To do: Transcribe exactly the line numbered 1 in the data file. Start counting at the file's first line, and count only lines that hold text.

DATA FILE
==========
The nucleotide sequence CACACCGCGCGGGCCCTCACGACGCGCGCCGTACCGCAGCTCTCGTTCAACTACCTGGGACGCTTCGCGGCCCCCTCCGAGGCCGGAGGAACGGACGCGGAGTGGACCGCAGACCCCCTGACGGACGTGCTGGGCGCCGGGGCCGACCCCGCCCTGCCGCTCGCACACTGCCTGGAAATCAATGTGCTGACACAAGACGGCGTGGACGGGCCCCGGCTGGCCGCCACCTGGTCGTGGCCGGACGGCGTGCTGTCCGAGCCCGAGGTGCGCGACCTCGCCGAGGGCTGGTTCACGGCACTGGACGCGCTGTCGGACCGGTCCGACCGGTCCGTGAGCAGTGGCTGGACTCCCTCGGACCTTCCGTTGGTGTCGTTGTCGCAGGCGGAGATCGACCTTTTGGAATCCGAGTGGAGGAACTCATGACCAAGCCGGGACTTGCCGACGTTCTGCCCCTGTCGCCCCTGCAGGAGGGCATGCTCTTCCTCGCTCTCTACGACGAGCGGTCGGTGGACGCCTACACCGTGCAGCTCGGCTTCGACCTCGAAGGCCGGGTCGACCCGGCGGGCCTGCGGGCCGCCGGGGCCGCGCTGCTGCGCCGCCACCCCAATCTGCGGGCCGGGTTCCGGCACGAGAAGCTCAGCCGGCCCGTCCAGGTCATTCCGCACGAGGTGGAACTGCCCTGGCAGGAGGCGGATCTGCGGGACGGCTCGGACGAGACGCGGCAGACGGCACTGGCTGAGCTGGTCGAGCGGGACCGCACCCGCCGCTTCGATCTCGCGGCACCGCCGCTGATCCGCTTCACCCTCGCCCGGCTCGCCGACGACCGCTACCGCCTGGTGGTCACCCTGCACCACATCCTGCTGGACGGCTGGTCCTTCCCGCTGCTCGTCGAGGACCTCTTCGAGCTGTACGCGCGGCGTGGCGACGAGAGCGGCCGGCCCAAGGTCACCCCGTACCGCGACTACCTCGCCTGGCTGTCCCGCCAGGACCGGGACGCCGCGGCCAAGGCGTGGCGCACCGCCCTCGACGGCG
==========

The nucleotide sequence CACACCGCGCGGGCCCTCACGACGCGCGCCGTACCGCAGCTCTCGTTCAACTACCTGGGACGCTTCGCGGCCCCCTCCGAGGCCGGAGGAACGGACGCGGAGTGGACCGCAGACCCCCTGACGGACGTGCTGGGCGCCGGGGCCGACCCCGCCCTGCCGCTCGCACACTGCCTGGAAATCAATGTGCTGACACAAGACGGCGTGGACGGGCCCCGGCTGGCCGCCACCTGGTCGTGGCCGGACGGCGTGCTGTCCGAGCCCGAGGTGCGCGACCTCGCCGAGGGCTGGTTCACGGCACTGGACGCGCTGTCGGACCGGTCCGACCGGTCCGTGAGCAGTGGCTGGACTCCCTCGGACCTTCCGTTGGTGTCGTTGTCGCAGGCGGAGATCGACCTTTTGGAATCCGAGTGGAGGAACTCATGACCAAGCCGGGACTTGCCGACGTTCTGCCCCTGTCGCCCCTGCAGGAGGGCATGCTCTTCCTCGCTCTCTACGACGAGCGGTCGGTGGACGCCTACACCGTGCAGCTCGGCTTCGACCTCGAAGGCCGGGTCGACCCGGCGGGCCTGCGGGCCGCCGGGGCCGCGCTGCTGCGCCGCCACCCCAATCTGCGGGCCGGGTTCCGGCACGAGAAGCTCAGCCGGCCCGTCCAGGTCATTCCGCACGAGGTGGAACTGCCCTGGCAGGAGGCGGATCTGCGGGACGGCTCGGACGAGACGCGGCAGACGGCACTGGCTGAGCTGGTCGAGCGGGACCGCACCCGCCGCTTCGATCTCGCGGCACCGCCGCTGATCCGCTTCACCCTCGCCCGGCTCGCCGACGACCGCTACCGCCTGGTGGTCACCCTGCACCACATCCTGCTGGACGGCTGGTCCTTCCCGCTGCTCGTCGAGGACCTCTTCGAGCTGTACGCGCGGCGTGGCGACGAGAGCGGCCGGCCCAAGGTCACCCCGTACCGCGACTACCTCGCCTGGCTGTCCCGCCAGGACCGGGACGCCGCGGCCAAGGCGTGGCGCACCGCCCTCGACGGCG